Essential and Expendable
In 2020 the phrase Essential Worker came into existence. Suddenly the jobs in several industries became clearly vital. They were often taken for granted before but became very needed. I’m not pointing fingers; there’s no use in that. Let’s look at how these employees were treated during the pandemic versus how they’re treated now. These people dealt with the usual work challenges, but they were required to report for duty instead of going home. Letters were handed out so they could pass through any checkpoints that might be set up. The world was turning upside down, and the powers-that-be decided that staying home to stop the spread wasn’t an option for these people. They were needed on the front lines saving lives or working in the non-healthcare industries to keep goods and services going.The Lancet published an article on May 23, 2020, “Although some people have been able to shift their jobs to their homes, millions of workers have jobs that cannot be done at home—not only custodial staff and orderlies in hospitals, but also teachers and child-care workers, grocery clerks and supermarket workers, delivery people, factory and farm workers, and restaurant staff… These people leave their homes to help maintain a semblance of normality for others, at great risk to themselves and their families.” These employees’ jobs were sometimes thought menial, low-wage, or insignificant before the pandemic. But the public faced the reality that these people, despite their poor wages, are the backbone of our society.
Essential Industries: Front Line and Other
All employees in these sectors deserve respect and accolades for what they deal with. Many of them have low incomes, but they still go to work. Some employers gave monetary incentives to help entice them to work. I would like to address each sector above, but I’m not sure my keyboard can handle that much. So, we’ll stick with retail and healthcare workers this time.
Kroger was one of the companies that rolled out one-time bonuses for their front-line employees. WCBI posted in May 2020, “Kroger employees will receive an added boost in their paychecks…called “Thank You Pay”… to acknowledge the hard work their associates have done on the front lines of stores. The one-time bonus is $400 for qualified full-time associates and $200 for qualified part-time associates.”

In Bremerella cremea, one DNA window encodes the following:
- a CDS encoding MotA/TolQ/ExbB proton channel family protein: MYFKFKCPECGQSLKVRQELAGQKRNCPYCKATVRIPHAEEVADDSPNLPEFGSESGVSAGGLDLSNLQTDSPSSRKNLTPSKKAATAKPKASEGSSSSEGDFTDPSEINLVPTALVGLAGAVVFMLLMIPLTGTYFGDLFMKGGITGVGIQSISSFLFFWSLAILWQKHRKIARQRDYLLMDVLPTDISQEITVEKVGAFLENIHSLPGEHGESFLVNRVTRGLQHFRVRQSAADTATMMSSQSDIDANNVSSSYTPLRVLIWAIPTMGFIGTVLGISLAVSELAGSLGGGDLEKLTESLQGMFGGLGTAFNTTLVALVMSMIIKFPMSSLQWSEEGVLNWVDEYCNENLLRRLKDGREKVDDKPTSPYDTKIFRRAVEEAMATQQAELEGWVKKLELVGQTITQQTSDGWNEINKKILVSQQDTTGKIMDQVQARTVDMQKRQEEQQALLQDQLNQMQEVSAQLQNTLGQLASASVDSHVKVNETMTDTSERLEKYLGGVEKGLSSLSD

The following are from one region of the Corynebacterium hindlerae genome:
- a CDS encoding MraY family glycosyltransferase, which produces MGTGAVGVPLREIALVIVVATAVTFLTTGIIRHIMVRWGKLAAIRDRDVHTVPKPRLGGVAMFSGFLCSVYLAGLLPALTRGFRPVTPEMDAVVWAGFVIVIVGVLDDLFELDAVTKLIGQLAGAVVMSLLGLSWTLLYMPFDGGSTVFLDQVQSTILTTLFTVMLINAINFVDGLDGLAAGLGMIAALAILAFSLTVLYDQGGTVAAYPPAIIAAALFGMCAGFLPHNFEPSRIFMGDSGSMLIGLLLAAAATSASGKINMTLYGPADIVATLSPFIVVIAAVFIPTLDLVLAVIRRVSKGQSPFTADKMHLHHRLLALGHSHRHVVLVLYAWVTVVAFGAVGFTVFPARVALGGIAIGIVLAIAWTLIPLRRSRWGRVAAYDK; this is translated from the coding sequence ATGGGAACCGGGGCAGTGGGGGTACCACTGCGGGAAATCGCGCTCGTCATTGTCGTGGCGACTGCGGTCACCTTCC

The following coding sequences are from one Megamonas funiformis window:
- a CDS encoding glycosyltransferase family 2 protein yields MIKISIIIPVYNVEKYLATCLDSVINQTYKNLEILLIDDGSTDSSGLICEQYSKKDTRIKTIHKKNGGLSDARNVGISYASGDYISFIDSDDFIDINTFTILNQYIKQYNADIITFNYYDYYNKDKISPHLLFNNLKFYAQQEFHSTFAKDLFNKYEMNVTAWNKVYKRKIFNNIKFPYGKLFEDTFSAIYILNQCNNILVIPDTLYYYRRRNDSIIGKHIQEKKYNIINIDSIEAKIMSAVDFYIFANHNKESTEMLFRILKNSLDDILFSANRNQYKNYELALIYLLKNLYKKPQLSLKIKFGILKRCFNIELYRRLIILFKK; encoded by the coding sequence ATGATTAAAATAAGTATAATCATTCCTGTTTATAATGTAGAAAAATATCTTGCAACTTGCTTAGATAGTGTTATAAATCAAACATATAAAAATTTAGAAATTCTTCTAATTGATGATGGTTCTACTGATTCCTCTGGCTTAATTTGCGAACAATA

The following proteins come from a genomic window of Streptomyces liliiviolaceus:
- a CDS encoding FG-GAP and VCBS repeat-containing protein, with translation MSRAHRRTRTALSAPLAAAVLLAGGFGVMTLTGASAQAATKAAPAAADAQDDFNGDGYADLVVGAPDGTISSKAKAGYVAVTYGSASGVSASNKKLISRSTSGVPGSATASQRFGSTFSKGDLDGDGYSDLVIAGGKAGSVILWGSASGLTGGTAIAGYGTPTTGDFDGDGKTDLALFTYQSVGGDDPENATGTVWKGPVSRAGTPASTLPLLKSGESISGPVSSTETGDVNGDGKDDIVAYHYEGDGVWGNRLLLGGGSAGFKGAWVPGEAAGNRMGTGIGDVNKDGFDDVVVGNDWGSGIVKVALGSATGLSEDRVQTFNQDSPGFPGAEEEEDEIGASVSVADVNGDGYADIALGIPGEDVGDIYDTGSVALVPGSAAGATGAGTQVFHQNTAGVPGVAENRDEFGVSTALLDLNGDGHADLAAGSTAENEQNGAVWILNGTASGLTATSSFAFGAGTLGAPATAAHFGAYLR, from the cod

30 other companies also gave Covid bonuses to their essential workers, as detailed in an article on Yahoo! Finance. “Advance Auto Parts, Albertsons, Amazon, Best Buy, Campbell Soup Company, Casey’s General Store, Charter Communications, Chipotle, CVS Health, DaVita, Dollar General, Gap, General Mills, Hormel Foods, The J.M. Smucker Company, JPMorgan Chase, Kraft Heinz, Kroger, Kwik Trip, Lowe’s, McDonald’s, Pilgrim’s Pride, Starbucks, Target, The Home Depot, Tractor Supply, Walgreens, Walmart, Wayfair, Wendy’s.”
Efforts by these companies to improve their employees’ lives through bonuses are noble. Still, it would be better if they paid their full-time associates a living wage. Some stores increased wages; an article on Business Insider published on May 19, 2021, listed these. “Target, Hobby Lobby, Starbucks, Wayfair, Costco, Walmart, Chipotle, McDonald’s, Bank of America, and Under Armour.” These companies also implemented, as best they could, safety measures for their employees. From the requisite plexiglass panels caging cashiers to occupancy restrictions in many grocery stores to prevent hoards of people from crowding in. In most cases, these stores followed CDC guidelines as best they could to ensure the safety of their employees.